Pavel Datsyuk led the Wings with 97 points, tying the career high he set last season. Henrik Zetterberg, the 2009 Conn Smythe winner as playoff MVP, connected for 31 goals and 73 points, about a 20 percent dip from his 93 points last season. It was a different Detroit offense this season, though, mostly because Marian Hossa signed up as a free agent and potted 40 goals (only for the third time in his career) and 71 points (some of those borrowed from Zetterberg's cache).
Nicklas Lidstrom, the icon on the Red Wings blueline, probably will not win the Norris Trophy again this season. He has been recognized as the game's No. 1 defenseman six of the past seven seasons, but this season the hardware probably will go to Mike Green (Washington) or Zdeno Chara (Boston).
That's not to say Lidstrom (16 goals, 59 points) isn't worthy of the Norris. It's just that voters have grown somewhat exhausted of inking in his name, and Green's offensive pop probably will draw the most votes. Just as Hossa picked up some of Zetterberg's points up front, the downsized-and-slick Brian Rafalski (10 goals, 59 points) again eased some of Lidstrom's offensive burdens, and borrowed some of his points.
Front to back among the skaters, there isn't an obvious vulnerability in Detroit's game. The net, though, is an obvious and troublesome question.
As the regular season drew to a close, with the Wings set to defend the Cup, the betting around Detroit was that coach Mike Babcock again would put his trust in Osgood. Such faith last spring turned into a 14-4 record and a league-low 1.55 goals-against mark.
However, Osgood last year also led the league with a 2.09 GAA during the regular season. To see him shave about a half-goal off that during the playoffs, when play is tighter, wasn't a real surprise. This season, Osgood's GAA ballooned by a full goal, to 3.09, and his save percentage was a beer-league-like .887.
Osgood has twice backed the Wings to Cups (in 1998 and ’08) and won another as backup to Mike Vernon (1997), and he is capable of getting on a postseason roll and staying on it. The good news is, down the stretch, he looked much sharper, going 1-0-1 in his final two games with a 1.92 GAA and .931 save percentage. All of which pointed to making it far easier for Babcock to point to Osgood as the starter of the series with the Blue Jackets.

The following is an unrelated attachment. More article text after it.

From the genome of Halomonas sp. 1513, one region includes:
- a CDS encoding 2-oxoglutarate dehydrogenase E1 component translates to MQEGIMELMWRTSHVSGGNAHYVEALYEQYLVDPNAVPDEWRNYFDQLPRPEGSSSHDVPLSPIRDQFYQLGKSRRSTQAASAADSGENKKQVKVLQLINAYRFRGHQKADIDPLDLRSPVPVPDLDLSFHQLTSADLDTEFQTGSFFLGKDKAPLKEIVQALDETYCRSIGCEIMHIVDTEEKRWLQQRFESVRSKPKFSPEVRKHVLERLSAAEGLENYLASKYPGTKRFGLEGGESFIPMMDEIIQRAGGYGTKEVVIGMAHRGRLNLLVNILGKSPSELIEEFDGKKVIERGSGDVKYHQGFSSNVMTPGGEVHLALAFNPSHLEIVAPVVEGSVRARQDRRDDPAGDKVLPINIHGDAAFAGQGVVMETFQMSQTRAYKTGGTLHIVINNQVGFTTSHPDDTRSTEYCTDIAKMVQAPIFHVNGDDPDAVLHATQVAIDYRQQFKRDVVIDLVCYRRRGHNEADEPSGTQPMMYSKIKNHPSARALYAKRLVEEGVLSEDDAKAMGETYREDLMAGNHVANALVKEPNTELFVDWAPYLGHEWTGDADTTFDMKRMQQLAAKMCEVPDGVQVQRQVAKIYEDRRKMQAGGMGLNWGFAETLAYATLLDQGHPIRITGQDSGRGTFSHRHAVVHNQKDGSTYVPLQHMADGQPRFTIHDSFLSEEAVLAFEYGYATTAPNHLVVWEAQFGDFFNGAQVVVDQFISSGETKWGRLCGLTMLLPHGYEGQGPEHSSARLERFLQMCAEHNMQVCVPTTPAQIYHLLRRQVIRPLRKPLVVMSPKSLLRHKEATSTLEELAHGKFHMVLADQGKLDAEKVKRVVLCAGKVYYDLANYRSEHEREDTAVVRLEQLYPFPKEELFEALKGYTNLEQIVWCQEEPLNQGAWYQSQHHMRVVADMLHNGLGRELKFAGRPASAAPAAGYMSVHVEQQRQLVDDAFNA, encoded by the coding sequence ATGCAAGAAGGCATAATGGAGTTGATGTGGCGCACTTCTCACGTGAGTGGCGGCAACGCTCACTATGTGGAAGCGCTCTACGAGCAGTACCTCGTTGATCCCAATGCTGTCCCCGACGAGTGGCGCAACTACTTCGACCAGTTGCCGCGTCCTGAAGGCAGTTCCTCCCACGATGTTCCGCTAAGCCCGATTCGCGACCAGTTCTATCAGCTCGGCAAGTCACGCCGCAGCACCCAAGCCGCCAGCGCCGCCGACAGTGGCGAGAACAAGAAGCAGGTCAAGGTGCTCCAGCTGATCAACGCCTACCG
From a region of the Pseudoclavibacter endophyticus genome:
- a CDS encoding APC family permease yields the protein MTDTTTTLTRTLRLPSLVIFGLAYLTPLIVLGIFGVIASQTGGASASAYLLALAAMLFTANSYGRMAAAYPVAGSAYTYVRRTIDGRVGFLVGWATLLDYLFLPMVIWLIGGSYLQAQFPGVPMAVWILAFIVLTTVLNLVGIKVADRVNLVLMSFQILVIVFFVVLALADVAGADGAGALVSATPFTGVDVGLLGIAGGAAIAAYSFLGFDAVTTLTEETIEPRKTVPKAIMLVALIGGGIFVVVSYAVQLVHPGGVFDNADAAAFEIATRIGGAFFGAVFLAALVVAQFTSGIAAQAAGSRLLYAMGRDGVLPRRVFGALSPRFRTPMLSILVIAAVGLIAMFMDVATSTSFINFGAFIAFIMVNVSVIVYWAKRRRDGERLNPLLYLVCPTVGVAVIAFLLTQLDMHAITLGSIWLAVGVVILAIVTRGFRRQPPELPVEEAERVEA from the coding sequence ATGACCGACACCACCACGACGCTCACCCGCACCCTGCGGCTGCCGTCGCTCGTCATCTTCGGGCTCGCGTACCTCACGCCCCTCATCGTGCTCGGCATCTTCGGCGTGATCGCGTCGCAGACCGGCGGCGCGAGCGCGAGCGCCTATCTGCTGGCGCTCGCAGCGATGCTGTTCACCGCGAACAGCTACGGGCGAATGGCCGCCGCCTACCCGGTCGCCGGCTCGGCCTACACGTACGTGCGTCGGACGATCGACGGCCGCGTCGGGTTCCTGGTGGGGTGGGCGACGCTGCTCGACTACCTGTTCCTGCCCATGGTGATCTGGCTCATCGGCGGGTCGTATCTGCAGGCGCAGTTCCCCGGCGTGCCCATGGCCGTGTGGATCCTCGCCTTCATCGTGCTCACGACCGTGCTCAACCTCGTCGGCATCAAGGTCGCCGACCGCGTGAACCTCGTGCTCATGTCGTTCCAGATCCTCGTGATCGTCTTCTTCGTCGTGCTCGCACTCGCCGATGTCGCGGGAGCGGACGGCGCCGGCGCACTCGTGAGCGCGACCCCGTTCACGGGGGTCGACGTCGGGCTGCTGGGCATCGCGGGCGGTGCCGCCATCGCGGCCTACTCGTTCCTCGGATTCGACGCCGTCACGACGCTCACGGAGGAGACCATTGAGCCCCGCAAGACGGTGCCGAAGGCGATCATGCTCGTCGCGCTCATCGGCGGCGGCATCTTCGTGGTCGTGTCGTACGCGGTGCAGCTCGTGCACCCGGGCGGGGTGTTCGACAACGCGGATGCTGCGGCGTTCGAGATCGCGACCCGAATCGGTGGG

And if not Osgood? Journeyman Ty Conklin is the alternate, and he turned in a solid season. He went 25-11-2, with a 2.51 GAA and a .909 save percentage.
The Wings are all about merit and seniority, though, and that's what pointed toward Osgood. Not to mention that Conklin, age 33, has six minutes of postseason experience. Putting him in there is not really the Red Wing way of doing business. And it's probably not good business at all.
Meanwhile, the bet here is that the Bruins or Caps will make it out of the Eastern Conference to face the Wings in the Cup finals.
The Bruins can't match the Wings for experience up front or in back, and they can't match their scoring skill or defensive efficiency. They do have this year's best goalie in Tim Thomas, which can carry them a very long way.
The Caps, despite scoring in lockstep with the Bruins, did not do nearly as good a job keeping their own net sealed. The Bruins were the stingiest at that, allowing only 196 goals (see: Thomas), while the Caps let in 245. In that sense, the Caps were much like the Wings, successful despite spotty, if not infuriating, goaltending. The Caps will try to get the job done with Jose Theodore their No. 1 stopper, but he is a career 19-26 in the postseason for a very good reason: He's just not very good.
It's all lining up as an Original Six final, Red Wings vs. the Bruins, a championship matchup that has occurred only twice in league history.
The Bruins swept the Wings in the 1941 finals, with Bobby Bauer potting the Cup winner. The Red Wings swept the '43 finals. Red Wings goalie Johnny Mowers blanked Boston in the last two games.
The Red Wings beat 'em again, I say, but somehow I doubt Osgood throws back-to-back shutouts to clinch it.